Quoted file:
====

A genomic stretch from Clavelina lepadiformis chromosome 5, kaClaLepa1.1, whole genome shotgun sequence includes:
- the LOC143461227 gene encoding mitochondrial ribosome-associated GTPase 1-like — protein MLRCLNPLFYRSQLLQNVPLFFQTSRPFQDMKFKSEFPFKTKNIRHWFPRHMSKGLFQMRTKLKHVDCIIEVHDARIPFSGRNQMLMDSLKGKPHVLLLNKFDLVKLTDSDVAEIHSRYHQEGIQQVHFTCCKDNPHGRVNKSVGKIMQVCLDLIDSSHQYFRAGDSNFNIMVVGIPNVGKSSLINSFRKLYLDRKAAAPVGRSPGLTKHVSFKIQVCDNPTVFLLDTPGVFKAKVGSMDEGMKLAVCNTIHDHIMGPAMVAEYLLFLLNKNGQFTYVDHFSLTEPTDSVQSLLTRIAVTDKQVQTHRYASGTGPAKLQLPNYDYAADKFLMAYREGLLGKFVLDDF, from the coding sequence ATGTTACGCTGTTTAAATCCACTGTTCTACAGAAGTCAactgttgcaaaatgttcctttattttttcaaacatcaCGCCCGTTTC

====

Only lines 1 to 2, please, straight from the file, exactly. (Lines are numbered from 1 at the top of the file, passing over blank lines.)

A genomic stretch from Clavelina lepadiformis chromosome 5, kaClaLepa1.1, whole genome shotgun sequence includes:
- the LOC143461227 gene encoding mitochondrial ribosome-associated GTPase 1-like — protein MLRCLNPLFYRSQLLQNVPLFFQTSRPFQDMKFKSEFPFKTKNIRHWFPRHMSKGLFQMRTKLKHVDCIIEVHDARIPFSGRNQMLMDSLKGKPHVLLLNKFDLVKLTDSDVAEIHSRYHQEGIQQVHFTCCKDNPHGRVNKSVGKIMQVCLDLIDSSHQYFRAGDSNFNIMVVGIPNVGKSSLINSFRKLYLDRKAAAPVGRSPGLTKHVSFKIQVCDNPTVFLLDTPGVFKAKVGSMDEGMKLAVCNTIHDHIMGPAMVAEYLLFLLNKNGQFTYVDHFSLTEPTDSVQSLLTRIAVTDKQVQTHRYASGTGPAKLQLPNYDYAADKFLMAYREGLLGKFVLDDF, from the coding sequence ATGTTACGCTGTTTAAATCCACTGTTCTACAGAAGTCAactgttgcaaaatgttcctttattttttcaaacatcaCGCCCGTTTC